London Coliseum, London
Music by Marc Shaiman
Lyrics by Scott Wittman & Marc Shaiman
Book by Mark O'Donnell & Thomas Meehan
Directed by Jack O'Brien
A cast comprising both stalwarts and debutantes of the West End make Jack O’Brien’s revival of his original take on Hairspray a must-see for anyone who has craved musical theatre during lockdown’s cultural drought.
Hairspray is of course all about the power of well-integrated diversity, where life’s typical outsiders become the heroes and the bigots are the baddies. In a socially distanced London Coliseum, where the covid-compliant capacity has been shrunk from 3,000 to 1,000 it was Michael Ball who summed up the audience’s roars of rapture, by saying at the curtain-call that they had cheered like 10,000, such was the throng’s pent-up passion.
Making her West End debut – albeit with a string of regional work to her credit – Lizzie Bea leads with a stunning Tracy Turnblad. From the moment she bursts from her vertically transposed bed, straight into Good Morning Baltimore, Bea sets the evening’s pulsating tone. Confident and charismatic, Bea wins her audience and without ever resorting to kitsch or mawkishness, she masterfully enacts Tracy’s story, winning love and empathy as she hurtles towards the show’s sublimely happy ending.
Opposite Tracy is of course her domineering mother Edna and yet again for a London Hairspray, it is Michael Ball who returns to the padded suit to reprise what must surely (after Les Miserables’ Marius) be his second signature role. The years have seen Ball age disgracefully into his Edna with him proving all the more delectably monstrous for it too. The show’s eye-wateringly brilliant comedy highlight remains Ball and Les Dennis (as hapless hubby Wilbur) duetting (You’re) Timeless To Me. The song demands perfection in its timing and nuance for its shtick to work – with the seasoned professionalism of Ball and Dennis providing a masterclass in hilarity.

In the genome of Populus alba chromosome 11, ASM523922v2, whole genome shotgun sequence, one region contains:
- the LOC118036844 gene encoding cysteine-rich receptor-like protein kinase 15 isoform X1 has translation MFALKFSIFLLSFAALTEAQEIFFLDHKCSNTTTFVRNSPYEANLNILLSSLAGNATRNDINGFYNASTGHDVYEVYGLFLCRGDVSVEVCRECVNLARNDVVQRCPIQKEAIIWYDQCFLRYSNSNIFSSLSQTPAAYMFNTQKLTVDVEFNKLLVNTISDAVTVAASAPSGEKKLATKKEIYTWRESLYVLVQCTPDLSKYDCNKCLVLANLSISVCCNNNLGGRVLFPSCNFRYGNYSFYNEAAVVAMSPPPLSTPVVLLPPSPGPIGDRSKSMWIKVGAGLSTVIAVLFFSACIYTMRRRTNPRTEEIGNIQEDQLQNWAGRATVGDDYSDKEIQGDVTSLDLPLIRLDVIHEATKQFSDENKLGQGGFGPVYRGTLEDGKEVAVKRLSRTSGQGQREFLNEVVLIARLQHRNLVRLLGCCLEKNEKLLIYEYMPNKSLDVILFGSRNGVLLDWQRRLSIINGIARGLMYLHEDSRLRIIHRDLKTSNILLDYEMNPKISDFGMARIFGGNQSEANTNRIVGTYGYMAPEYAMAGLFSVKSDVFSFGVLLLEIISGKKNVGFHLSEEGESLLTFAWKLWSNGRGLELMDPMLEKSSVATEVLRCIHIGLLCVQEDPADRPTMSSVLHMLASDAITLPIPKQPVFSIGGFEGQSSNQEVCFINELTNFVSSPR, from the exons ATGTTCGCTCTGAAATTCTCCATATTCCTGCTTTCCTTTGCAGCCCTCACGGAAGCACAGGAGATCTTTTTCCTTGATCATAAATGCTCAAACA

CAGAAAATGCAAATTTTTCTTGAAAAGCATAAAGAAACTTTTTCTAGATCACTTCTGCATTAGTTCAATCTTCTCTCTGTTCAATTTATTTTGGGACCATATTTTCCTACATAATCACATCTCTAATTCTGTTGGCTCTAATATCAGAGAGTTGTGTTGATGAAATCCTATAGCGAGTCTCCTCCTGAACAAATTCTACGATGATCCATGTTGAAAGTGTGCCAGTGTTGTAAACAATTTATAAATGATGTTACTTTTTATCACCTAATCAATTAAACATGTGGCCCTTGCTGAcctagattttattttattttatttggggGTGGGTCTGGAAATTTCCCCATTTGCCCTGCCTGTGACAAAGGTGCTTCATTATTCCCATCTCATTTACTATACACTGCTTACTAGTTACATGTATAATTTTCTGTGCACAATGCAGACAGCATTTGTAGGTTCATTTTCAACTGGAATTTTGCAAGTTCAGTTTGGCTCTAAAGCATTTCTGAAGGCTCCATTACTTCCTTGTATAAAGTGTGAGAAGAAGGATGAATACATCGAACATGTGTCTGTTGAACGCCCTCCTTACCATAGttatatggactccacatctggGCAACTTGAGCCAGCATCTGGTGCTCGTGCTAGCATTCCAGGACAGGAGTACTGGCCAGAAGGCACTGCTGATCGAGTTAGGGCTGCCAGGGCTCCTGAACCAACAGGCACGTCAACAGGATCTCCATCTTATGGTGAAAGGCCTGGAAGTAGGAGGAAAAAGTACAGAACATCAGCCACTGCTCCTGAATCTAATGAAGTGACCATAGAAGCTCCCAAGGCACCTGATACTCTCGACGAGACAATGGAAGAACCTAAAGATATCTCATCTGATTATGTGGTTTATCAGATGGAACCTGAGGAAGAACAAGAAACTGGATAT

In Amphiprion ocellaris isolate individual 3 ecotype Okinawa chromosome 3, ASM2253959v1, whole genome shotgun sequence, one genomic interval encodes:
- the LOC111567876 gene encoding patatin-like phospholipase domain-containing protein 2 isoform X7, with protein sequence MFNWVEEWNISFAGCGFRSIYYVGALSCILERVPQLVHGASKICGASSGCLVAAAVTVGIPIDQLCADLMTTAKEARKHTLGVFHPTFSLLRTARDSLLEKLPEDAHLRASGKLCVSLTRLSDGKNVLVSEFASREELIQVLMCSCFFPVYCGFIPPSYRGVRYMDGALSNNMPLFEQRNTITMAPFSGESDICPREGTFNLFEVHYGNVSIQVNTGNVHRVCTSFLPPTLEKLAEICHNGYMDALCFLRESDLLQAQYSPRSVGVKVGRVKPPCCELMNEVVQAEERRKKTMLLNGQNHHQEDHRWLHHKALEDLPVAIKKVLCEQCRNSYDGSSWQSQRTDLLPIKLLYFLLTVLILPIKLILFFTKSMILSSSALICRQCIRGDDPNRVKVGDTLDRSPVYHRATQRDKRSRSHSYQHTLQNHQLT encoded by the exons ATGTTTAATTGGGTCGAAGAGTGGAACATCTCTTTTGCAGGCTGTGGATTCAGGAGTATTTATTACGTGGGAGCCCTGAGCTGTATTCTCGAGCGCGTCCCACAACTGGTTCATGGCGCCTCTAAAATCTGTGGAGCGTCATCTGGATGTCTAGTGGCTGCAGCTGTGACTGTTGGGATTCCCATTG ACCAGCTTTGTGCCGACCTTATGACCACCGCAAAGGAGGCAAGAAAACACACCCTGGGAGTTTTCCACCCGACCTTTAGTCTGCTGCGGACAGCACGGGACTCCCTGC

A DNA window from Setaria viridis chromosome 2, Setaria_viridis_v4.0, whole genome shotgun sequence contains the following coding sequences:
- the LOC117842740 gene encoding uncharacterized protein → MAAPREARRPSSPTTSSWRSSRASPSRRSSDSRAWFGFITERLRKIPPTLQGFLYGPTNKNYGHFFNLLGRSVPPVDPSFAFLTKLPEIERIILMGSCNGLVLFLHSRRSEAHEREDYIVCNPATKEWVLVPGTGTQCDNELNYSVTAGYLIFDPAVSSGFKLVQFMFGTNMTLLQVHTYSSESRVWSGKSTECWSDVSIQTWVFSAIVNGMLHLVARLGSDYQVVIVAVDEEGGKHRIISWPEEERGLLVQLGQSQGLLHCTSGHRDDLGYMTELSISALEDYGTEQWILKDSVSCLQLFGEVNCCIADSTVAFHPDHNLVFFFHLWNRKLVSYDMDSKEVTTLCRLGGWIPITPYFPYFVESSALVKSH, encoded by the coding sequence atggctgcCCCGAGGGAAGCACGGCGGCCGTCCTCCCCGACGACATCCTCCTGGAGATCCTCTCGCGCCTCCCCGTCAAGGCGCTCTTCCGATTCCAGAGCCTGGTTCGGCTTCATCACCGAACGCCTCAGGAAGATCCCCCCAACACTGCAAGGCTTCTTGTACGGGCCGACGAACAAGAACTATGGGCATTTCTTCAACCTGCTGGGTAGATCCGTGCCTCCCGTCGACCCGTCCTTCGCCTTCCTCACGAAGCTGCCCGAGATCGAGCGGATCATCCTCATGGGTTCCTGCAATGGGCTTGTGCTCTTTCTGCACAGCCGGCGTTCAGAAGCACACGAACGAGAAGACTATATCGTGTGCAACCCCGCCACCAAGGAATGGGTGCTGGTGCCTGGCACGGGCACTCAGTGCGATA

The always excellent Marisha Wallace delivers a magnificent Motormouth, with a performance that both rouses and enraptures the Coliseum’s crowd. Her take on the show’s eleven o’clock number I Know Where I’ve Been sending the audience into a spontaneous standing ovation, such was her power of performance and emotion.
Rita Simons brings her 2-dimensisional character of arch-baddie Velma Von Tussle into wonderfully comic relief, while squaring the circle of the show’s key love arc, Jonny Amies (another West End newbie) offers an assuredly chiselled performance as TV show host Link Larkin.
O’Brien and his choreographer Jerry Mitchell, know Hairspray intimately and yet they still infuse a freshness and vitality into the production that makes it as relevant a comment for today as for its original target of 1960s civil rights torn Baltimore.
Outstanding musical theatre!
Runs until 29th September
Photo credit: Tristan Kenton